Nov. 14th, 2012

hawkwing_lb: (Helen Mirren Tempest)
So there is this thing. This thing is that Ireland has legal precedent which permits abortion in cases where there is a "real and substantial" risk to a woman's life. (See Attorney General v. X.) But there is no legislation which clarifies this precedent, and no guidance for doctors, who are open to prosecution under an Offences Against the Person Act of 1861:

Whosoever shall unlawfully supply or procure any poison or other noxious thing, or any instrument or thing whatsoever, knowing that the same is intended to be unlawfully used or employed with intent to procure the miscarriage of any woman, whether she be or be not with child, shall be guilty of a misdemeanor...

The punishment upon conviction under this Victorian law, for doctors found guilty, is penal servitude for three years. Women found guilty of inducing their own miscarriages are liable for penal servitude for life. I'm not familiar with the history of prosecution under this law. However, Article 40.3.3 of the Constitution has been used to deny full human rights and freedoms to women.

Today, the Irish Times carries the story of Salvita Halapannavar, a 31-year-ago dentist from India living in Galway, who died - most likely - as a result of septicaemia contracted during a miscarriage of her 17-week-foetus. Her cervix had been dilated for three days. She was in agony. Her foetus, she was told, would not survive. The consultant at Galway University Hospital said, "As long as there is a foetal heartbeat, we can't do anything."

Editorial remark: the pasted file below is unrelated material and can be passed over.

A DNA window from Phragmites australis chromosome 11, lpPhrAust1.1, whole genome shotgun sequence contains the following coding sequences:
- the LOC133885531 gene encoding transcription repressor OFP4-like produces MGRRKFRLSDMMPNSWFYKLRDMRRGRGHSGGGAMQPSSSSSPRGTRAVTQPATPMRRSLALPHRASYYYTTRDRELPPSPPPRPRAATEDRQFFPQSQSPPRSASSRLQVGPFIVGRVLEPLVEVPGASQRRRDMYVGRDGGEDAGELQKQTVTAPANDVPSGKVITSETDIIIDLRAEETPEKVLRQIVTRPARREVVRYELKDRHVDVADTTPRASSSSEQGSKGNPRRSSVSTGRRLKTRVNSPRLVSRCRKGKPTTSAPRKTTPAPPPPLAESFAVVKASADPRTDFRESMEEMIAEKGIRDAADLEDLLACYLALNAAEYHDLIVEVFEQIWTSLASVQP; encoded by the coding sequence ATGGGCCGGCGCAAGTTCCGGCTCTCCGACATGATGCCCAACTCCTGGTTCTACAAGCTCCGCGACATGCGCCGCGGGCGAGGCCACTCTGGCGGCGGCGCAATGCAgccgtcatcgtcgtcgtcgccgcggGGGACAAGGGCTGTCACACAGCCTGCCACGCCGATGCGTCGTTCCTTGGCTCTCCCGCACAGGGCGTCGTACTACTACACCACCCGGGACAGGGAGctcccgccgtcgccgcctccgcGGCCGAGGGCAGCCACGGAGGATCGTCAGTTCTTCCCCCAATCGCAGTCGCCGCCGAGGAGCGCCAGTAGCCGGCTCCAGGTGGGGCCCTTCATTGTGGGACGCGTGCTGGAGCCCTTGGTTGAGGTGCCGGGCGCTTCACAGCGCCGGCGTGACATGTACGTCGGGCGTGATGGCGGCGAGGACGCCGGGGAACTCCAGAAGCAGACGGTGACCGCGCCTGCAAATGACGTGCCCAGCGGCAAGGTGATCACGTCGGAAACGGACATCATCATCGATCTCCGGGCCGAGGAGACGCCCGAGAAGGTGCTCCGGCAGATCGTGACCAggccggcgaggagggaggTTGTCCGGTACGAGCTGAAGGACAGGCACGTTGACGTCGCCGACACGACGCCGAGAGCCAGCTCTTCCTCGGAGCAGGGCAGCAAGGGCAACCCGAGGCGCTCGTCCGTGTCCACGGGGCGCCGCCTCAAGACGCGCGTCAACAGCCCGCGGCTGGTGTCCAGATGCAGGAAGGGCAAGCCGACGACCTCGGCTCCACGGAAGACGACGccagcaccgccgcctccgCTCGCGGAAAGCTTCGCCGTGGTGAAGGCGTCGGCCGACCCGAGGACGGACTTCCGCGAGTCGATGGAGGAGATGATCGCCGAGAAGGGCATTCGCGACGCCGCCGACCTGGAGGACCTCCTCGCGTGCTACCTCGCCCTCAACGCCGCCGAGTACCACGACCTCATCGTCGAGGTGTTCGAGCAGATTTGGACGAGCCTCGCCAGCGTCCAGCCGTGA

"The doctor told us the cervix was fully dilated, amniotic fluid was leaking and unfortunately the baby wouldn’t survive.” The doctor, he says, said it should be over in a few hours. There followed three days, he says, of the foetal heartbeat being checked several times a day.

“Savita was really in agony. She was very upset, but she accepted she was losing the baby. When the consultant came on the ward rounds on Monday morning Savita asked if they could not save the baby could they induce to end the pregnancy. The consultant said, ‘As long as there is a foetal heartbeat we can’t do anything’.

“Again on Tuesday morning, the ward rounds and the same discussion. The consultant said it was the law, that this is a Catholic country. Savita [a Hindu] said: ‘I am neither Irish nor Catholic’ but they said there was nothing they could do."


Irish Times, 14 November 2012.


For twenty years, successive governments in this country have delayed and delayed and delayed introducing legislation to safeguard the lives and human dignity of women. Even after the European Court of Human Rights heard the 2009 petition of the women known as A, B, and C - and ruled that Ireland's lack of provision for legal abortion in cases of medical necessity was a failure of human rights - the present government continues to display a puling, mean, vile moral cowardice.